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Poetry

Mary Warren Foulk

A graduate of the MFA in Writing program at Vermont College of Fine Arts, Mary Warren Foulk lives in western Massachusetts with her wife and two children. She is an educator, writer, and activist. Her work has appeared in VoiceCatcher, Cathexis Northwest Press, Yes, Poetry, the Arlington Literary Journal (ArLiJo, Gival Press), and Palette Poetry, among other publications. She also is thrilled to be part of the (M)othering Anthology (Inanna Publications) and My Loves: A Digital Anthology of Queer Love Poems (Ghost City Press).

Self Portrait With Erosion

Do you remember
the sting of lemon sherbet
on our chins sunburnt
from hours playing
in white sand?

Riding bikes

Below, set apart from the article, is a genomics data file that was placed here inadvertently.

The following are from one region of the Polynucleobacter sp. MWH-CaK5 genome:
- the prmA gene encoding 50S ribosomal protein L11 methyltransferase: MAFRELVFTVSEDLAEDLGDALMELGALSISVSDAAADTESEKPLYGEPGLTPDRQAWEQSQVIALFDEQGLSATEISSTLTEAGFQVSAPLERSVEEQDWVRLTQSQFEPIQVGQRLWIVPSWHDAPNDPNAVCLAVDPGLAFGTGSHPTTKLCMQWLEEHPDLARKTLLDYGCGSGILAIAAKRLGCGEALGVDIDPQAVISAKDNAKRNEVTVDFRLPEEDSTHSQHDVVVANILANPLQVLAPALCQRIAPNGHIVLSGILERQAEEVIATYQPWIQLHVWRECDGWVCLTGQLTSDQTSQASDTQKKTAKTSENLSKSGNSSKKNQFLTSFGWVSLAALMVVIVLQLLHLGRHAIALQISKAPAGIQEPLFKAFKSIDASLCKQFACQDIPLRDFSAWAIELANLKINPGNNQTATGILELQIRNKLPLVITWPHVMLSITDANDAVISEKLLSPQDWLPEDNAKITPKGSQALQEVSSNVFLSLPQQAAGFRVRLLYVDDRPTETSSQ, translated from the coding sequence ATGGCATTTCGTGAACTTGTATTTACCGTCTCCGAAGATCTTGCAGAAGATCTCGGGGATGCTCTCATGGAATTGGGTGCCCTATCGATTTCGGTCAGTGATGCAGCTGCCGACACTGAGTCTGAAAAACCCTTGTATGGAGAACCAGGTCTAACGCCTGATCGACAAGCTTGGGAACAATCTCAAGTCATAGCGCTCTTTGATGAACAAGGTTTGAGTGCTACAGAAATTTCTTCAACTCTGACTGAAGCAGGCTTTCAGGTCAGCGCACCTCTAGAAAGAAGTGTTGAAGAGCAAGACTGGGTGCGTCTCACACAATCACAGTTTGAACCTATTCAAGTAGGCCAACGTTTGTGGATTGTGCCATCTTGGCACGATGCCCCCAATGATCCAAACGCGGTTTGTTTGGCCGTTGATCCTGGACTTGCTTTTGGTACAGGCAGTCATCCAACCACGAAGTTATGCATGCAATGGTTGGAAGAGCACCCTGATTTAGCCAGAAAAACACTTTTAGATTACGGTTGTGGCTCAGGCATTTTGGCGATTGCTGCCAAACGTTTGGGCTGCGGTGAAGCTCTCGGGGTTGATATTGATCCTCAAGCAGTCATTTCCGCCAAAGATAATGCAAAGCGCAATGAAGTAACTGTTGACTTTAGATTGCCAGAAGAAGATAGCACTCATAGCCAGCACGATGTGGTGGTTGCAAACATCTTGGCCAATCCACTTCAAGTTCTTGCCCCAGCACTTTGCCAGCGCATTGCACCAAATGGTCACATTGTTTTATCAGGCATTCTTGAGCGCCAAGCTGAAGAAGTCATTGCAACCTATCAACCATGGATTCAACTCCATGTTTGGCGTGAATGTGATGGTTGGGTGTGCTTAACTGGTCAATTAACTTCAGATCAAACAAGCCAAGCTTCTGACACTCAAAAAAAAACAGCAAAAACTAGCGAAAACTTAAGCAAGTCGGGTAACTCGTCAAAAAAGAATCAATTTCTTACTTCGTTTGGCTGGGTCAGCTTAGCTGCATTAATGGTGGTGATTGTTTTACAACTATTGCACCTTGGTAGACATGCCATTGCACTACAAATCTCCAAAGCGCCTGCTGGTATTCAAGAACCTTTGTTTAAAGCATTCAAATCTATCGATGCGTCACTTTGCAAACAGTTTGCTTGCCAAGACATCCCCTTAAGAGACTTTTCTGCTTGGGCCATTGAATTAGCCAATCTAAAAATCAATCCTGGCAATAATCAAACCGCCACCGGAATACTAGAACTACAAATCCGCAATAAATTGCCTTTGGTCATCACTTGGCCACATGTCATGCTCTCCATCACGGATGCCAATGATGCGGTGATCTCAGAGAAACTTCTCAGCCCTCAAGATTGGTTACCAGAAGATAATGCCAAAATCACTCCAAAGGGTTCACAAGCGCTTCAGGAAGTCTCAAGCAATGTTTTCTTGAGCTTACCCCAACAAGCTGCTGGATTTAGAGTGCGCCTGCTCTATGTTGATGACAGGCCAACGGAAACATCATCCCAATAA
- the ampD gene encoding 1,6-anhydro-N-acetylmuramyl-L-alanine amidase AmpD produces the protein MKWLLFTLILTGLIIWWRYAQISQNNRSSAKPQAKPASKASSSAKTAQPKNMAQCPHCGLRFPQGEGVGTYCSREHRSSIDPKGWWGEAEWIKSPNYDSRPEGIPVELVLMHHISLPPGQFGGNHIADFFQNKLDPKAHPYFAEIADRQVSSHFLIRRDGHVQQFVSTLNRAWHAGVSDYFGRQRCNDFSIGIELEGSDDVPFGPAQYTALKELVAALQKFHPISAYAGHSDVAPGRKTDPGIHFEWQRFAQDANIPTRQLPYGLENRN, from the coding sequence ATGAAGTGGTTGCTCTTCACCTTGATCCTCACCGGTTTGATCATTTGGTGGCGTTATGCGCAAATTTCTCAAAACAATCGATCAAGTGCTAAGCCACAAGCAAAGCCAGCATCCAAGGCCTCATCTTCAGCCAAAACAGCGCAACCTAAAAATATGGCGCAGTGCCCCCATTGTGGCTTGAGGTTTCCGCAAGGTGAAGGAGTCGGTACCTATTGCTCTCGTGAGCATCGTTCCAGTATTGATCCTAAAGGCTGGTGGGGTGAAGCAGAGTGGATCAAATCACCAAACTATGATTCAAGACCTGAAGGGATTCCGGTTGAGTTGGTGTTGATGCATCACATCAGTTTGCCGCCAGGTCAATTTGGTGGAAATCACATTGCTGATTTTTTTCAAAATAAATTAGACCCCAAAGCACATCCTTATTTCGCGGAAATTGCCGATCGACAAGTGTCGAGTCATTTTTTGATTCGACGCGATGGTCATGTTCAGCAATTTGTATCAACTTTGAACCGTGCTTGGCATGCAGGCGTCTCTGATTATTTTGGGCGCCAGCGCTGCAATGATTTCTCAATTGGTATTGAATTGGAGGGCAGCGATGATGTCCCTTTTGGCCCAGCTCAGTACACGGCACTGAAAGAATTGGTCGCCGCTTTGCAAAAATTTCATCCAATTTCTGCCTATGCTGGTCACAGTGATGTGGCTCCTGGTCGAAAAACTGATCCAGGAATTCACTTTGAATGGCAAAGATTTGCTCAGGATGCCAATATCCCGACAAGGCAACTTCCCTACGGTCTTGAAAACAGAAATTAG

bought at end-of-season
yard sales
for $10 at best,
their squeaky wheels
and rusted shells?
Mine was red,
yours a pitch pine,
and their pedals hummed
and clanged making silhouettes
across black tar.

Seagulls cried in the slow
breeze of ocean tides
eroding Stone Harbor
so gently
over time.

And Grandmother’s house on
106th Street
one of the last standing,
the only A-frame
with its pebble lawn
eclipsed by mini-mansions
on undersized lots
meant for humbler destinies.

Bare feet on coarse
damp morning beach,
a long walk to the stone
boardwalk,
siblings breathing
in the shared air
to watch fishermen
catch doomed crabs
snapping against their
mortality.

Do you remember
the soft taffy
fresh from the loom
of an open window
spectacle,
deep crowds waiting for
a sticky
taste?

Later, with our blistered skin
we noted cracked
sidewalks on the
meandering route
home.

Sea-air stained
bedsheets,
a salty film covering
weathered curtains
dancing in dusty windows
to shadow
ceiling beams and
imaginations.

Background sounds of
crashing waves—
our childhood’s
summer
lullaby.

If I were to visit now,
how would it feel
without you?
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